Pruett, Dave. Reason and Wonder: A Copernican Revolution in Science and Spirit. New York: Praeger, 2012. A former NASA scientist, Dave Pruett is an emeritus James Madison University professor of mathematics. His interest in this integral endeavor began a decade ago when he initiated an honors course “From Black Elk to Black Holes: Shaping a Myth for a New Millennium.” A big hit with students, it garnered a Science-Religion Course Award from the Templeton Foundation. As an astute, insightful edition of its kind, the text proceeds through three historic expansions of our understanding: explorations across cosmological reaches and the depths of space and time, life’s emergent evolution from hydrogen to humankind, and thirdly in our day, the rise of a psychic, noosphere envelope consciousness, with a numinous promise to “redefine the spiritual place of humans in the cosmic order.”
Richardson, W. Mark and Gordy Slack, eds. Faith in Science. London: Routledge, 2001. Interviews with scientists such as Arno Penzias, Bruno Guideroni, Anne Foerst, Brain Cantwell Smith, and Charles Townes on how their various disciplines might perceive signs of Divine action in an evolving nature.
Ruse, Michael. Can a Darwinian be a Christian? Cambridge: Cambridge University Press, 2001. A yes answer can be given, but with a lot of juggling of two opposite worldviews of an intentional, numinous creation or a contingent evolution without guidance or direction.
Ruse, Michael. Darwin and Design. Cambridge: Harvard University Press, 2003. Although an avowed materialist, Ruse applies philosophical and historical acumen to sort out the design argument in light of the theory of evolution by natural selection. The door is left ajar.
Ruse, Michael. The Evolution-Creation Struggle. Cambridge: Harvard University Press, 2005. Philosopher Ruse recounts the checkered interaction between a seemingly vicarious Darwinian natural selection and traditional beliefs in a Divine origin and purpose. Within these domains a present tension stands between a bible-based world awaiting its end of days and an evolutionary creation whose ordained cosmic to human course brings a modicum of promise.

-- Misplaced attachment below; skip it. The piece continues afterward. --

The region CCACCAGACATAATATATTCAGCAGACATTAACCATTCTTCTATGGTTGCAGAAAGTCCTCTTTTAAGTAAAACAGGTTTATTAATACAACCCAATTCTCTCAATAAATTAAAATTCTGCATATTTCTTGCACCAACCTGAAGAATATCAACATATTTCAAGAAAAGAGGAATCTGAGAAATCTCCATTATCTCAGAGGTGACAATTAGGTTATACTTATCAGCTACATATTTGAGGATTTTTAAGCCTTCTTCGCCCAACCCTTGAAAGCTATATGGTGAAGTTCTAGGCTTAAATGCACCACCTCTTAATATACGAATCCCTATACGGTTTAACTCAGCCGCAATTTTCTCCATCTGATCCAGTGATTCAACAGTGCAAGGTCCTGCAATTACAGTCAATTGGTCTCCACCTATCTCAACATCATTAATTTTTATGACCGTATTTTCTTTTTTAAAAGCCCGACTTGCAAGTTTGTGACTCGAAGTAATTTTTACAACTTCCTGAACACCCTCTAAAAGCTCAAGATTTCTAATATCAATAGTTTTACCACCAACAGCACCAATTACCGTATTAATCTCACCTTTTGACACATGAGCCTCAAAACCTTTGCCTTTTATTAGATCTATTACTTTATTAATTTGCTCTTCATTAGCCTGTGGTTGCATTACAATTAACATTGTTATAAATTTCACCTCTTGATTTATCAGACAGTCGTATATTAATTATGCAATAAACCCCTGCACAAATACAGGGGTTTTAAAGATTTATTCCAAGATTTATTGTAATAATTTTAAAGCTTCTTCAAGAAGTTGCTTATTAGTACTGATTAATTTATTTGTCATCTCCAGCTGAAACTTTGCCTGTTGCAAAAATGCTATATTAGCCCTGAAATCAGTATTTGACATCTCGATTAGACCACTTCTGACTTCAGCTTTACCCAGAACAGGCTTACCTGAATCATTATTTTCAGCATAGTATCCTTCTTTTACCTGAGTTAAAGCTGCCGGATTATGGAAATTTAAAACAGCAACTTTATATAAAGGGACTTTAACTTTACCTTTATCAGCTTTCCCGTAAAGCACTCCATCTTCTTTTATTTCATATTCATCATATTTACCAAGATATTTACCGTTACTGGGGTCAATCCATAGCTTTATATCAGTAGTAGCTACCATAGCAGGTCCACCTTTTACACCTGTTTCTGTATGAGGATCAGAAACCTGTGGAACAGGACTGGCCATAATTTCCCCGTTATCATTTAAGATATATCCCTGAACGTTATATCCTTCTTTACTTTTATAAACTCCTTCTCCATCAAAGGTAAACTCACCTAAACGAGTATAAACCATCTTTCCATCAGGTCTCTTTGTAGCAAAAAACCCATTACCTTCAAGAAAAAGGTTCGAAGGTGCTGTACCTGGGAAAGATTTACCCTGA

Russell, Robert, et al, eds. Chaos and Complexity: Scientific Perspectives on Divine Action. Vatican City: Vatican Observatory Press, 1995. A theological rethinking gets underway in response to the incarnate dynamic creativity of nonlinear complex systems. The essay by Denis Edwards of especial interest in this regard.
Russell, Robert, et al, eds. Evolutionary and Molecular Biology. Vatican City: Vatican Observatory Press, 1998. Proceedings from an interdisciplinary conference to explore “scientific perspectives on Divine action” in a developmental universe. In articles by Charles Birch and Ian Barbour, the science of complexity and philosophy of process might expand Darwinian theory to include an inherent self-organization which God may then constantly facilitate.
Russell, Robert, et al, eds. Neuroscience and the Person. Vatican City: Vatican Observatory Press, 1999. A later volume which discusses how new understandings of human beings gained from the brain and psychological sciences might inform and intersect with religious doctrines.